450 girls learn Aikido to defend against sexual violence

Published April 21st, 2012 - 08:31 GMT
A girl demonstratesher newly acquired Aikido skills
A girl demonstratesher newly acquired Aikido skills

Around 450 girls graduated Friday from an Aikido program designed to help them resist the threat of sexual violence, in a program organized by the Lebanese Council to Resist Violence Against Women, and funded by the U.S. Embassy’s Middle East Partnership Initiative.

Over 2,500 students, both boys and girls, from 20 schools in Beirut and North Lebanon, took part in the year-long “Together We Make a Change ... Stop Sexual Abuse,” program, which taught awareness on issues relating to sexual abuse and harassment, to both students and parents.

For those girls who were interested, a 16-week Aikido program was also on offer, developed and carried out by members of the Aikido Union of Lebanon. Around 450 girls took part, with 130 demonstrating the skills they had learned at Friday’s ceremony.

Randa Yassir, the project manager, spoke to The Daily Star about the program’s benefits and aims.

The program was developed with the intention of teaching students “the idea that any person can attack them, or sexually abuse them, either by words or by touching,” Yassir said, and enable them to “understand the differences between flirting, let’s say, and sexual harassment.”

Satisfied that the project had achieved its goals, Yassir said the program had also taught students they had the right to say no, should anything happen to them, whether now or later in life.

“They will be more ready to understand that they have the right to say no; that they have the right to defend their bodies and that they have to speak out and tell a grown up person in school, or their parents, that something happened to them.”

Moreover, she added, students have been taught that if they are sexually harassed or abused, it is not their fault. “They know now not to feel guilty about that, because the person who did the attack, or who is abusing them in any way, is the person who is in the wrong.”

Targeting girls from the age of 13 and up, the Aikido program represents a new step for the council in that it promotes preventative measures.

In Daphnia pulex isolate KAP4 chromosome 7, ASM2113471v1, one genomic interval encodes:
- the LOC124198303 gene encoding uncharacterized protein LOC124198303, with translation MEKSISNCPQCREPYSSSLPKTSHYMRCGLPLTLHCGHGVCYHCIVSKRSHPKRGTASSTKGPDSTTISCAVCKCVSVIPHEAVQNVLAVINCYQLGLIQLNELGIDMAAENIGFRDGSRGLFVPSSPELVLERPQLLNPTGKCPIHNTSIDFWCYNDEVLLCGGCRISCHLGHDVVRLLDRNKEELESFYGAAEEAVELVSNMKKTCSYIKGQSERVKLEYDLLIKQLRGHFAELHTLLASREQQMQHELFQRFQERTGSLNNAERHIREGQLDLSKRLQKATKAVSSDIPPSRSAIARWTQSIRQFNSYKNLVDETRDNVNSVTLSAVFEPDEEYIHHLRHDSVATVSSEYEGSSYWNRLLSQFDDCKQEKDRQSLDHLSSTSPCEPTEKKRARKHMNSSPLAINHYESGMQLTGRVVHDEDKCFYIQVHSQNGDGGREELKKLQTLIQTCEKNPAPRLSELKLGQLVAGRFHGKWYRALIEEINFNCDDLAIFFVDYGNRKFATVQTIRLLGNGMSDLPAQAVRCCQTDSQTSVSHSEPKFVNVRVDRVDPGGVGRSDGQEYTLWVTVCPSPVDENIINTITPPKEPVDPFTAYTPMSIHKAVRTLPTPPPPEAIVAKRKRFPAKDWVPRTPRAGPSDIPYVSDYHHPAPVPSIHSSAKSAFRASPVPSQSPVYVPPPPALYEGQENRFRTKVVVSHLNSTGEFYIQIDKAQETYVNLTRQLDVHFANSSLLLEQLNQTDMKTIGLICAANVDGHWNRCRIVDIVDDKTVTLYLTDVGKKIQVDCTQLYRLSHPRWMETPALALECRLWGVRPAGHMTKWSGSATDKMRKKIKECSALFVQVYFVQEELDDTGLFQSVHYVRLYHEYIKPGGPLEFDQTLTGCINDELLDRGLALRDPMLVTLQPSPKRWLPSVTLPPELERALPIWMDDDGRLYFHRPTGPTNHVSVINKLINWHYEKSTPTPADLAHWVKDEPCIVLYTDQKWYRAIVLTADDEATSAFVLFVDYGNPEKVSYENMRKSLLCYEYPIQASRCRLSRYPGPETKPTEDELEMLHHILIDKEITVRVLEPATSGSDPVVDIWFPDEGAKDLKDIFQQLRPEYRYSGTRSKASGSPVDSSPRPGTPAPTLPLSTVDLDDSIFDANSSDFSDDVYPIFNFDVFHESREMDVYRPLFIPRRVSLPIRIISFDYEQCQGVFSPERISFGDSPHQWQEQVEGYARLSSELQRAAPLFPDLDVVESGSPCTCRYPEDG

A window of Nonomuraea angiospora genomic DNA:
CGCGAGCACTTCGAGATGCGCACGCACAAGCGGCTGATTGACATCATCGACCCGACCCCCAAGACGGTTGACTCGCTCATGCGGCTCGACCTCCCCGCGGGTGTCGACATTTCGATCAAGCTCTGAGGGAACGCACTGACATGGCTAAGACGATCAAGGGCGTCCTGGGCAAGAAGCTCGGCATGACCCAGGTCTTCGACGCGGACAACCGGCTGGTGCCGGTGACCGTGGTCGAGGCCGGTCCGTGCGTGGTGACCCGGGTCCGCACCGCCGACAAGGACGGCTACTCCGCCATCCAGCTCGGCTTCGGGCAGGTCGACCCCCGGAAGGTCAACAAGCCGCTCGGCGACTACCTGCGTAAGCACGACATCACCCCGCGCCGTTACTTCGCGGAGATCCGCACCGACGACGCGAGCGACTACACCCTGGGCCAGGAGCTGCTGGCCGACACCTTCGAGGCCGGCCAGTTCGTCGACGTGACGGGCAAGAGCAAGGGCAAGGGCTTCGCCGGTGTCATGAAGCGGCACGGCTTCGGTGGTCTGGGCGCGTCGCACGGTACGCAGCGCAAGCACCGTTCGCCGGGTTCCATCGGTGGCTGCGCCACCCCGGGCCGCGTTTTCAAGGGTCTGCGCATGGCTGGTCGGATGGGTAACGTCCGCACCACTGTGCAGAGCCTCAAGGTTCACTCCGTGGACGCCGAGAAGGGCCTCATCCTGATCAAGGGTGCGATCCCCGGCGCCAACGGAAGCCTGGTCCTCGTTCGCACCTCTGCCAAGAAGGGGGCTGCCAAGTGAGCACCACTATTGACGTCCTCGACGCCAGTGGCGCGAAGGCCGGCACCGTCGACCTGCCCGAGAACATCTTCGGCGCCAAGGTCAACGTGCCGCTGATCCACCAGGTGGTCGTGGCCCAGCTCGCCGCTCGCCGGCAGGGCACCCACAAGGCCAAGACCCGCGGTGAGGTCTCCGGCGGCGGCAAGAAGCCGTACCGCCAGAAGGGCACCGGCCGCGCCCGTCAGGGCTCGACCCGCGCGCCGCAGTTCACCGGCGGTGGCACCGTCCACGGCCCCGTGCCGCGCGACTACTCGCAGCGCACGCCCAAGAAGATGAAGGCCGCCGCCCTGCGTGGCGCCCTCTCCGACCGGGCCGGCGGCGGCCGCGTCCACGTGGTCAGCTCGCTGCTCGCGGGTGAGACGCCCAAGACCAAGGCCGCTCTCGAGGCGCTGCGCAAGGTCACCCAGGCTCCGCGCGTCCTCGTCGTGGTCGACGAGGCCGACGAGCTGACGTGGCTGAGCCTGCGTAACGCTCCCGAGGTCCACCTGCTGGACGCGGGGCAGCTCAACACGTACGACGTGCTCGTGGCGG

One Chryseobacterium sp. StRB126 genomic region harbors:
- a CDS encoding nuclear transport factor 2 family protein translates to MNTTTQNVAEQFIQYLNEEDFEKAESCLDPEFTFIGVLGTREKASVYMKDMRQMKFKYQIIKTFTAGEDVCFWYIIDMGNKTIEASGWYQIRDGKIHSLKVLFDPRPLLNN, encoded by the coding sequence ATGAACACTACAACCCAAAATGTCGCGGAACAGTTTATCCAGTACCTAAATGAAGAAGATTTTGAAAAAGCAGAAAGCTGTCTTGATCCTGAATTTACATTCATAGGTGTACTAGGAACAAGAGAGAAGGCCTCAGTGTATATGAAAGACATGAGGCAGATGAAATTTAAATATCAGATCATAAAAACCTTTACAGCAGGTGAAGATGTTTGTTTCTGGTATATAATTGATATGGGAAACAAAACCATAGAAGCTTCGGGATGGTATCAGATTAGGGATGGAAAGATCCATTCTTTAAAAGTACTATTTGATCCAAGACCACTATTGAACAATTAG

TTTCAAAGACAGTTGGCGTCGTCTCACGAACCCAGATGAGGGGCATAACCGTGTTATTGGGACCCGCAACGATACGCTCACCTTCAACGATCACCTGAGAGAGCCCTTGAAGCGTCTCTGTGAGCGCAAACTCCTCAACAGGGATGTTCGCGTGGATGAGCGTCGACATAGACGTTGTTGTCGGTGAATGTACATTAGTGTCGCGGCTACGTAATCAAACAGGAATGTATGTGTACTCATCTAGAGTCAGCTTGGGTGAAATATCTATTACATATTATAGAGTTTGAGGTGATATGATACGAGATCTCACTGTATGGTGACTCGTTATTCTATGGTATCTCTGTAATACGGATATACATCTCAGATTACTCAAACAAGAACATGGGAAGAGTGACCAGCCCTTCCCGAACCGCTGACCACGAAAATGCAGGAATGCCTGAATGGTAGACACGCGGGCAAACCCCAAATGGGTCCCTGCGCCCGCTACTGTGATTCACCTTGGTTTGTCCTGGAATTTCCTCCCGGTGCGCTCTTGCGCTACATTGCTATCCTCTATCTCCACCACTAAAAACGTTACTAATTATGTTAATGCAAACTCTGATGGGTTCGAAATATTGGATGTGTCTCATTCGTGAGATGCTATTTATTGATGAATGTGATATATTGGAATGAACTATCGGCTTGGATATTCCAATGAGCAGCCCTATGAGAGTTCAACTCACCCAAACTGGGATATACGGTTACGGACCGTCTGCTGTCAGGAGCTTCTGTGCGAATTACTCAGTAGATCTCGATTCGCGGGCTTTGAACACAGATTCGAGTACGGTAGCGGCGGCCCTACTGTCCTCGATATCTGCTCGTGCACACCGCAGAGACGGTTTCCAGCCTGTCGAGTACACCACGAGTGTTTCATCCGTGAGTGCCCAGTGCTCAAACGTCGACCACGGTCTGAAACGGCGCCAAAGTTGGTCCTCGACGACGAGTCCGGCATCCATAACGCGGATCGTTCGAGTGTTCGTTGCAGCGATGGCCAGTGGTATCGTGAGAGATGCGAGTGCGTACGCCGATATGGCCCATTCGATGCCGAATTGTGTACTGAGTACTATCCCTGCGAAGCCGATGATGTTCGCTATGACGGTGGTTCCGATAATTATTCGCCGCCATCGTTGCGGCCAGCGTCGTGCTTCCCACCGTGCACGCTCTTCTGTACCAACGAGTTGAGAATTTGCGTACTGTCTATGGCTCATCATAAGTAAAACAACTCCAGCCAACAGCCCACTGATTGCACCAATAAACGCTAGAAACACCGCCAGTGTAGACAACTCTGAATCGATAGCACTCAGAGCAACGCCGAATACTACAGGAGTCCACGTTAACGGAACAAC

While the NGO has a listening center which offers counseling to women who have been attacked, it’s hoped that teaching girls self-defense methods will reduce future instances of sexual assault.

“Traditionally, in our society, we have always been told that as women we are the weaker members of the family; if your brother hits you, you are told not to hit him back,” Yassir said.

“It’s something cultural in our minds, making us think that as physical beings we are not ready to defend ourselves. So if someone is sexually harassing us, trying to rape us ... we surrender because we believe he might be able to hurt us more if we try to defend ourselves or try to struggle and this idea makes us have this lack of self-confidence,” she added.

Women and girls are also often taught that their behavior or attire leads them to become victims of sexual harassment or assault, and this attitude must be tackled, Yassir said. Girls are often encouraged not to respond to threatening comments, for example, as a response might be perceived as encouraging the perpetrator.

“These are all incorrect ways of thinking,” she added.

Speaking at Friday’s event, Richard Mills, the U.S. Embassy’s deputy chief of mission, highlighted the program’s importance, given that worldwide one in three women experience some form of gender-based violence, and that one in five will experience rape or attempted rape.

“It is vitally important that we educate young men and women about sexual violence, as well as healthy and respectful ways to engage with each other,” Mills said.

“I am happy to see both men and women here today. It is essential that men work hard in efforts to stomp out gender-based violence, to educate young men and woman, and provide tools to men and women to de-escalate conflict and to learn self-defense,” Mills added.

In a video shown Friday, students from each school spoke of their experiences in the program, and what they had learned.

A student from Ecole Frere in the Koura village of Deddeh said the course “opened up new boundaries for us and we got to know the subject on a social and legal level.”

One student at the Amlieh School for Girls in Beirut said that “thanks to this we are able to confront, learn not to be afraid and have the courage to control our attacker.”

While students and principals at all 20 schools were very enthusiastic about the program, Yassir said funding for a follow-up project had yet to materialize.



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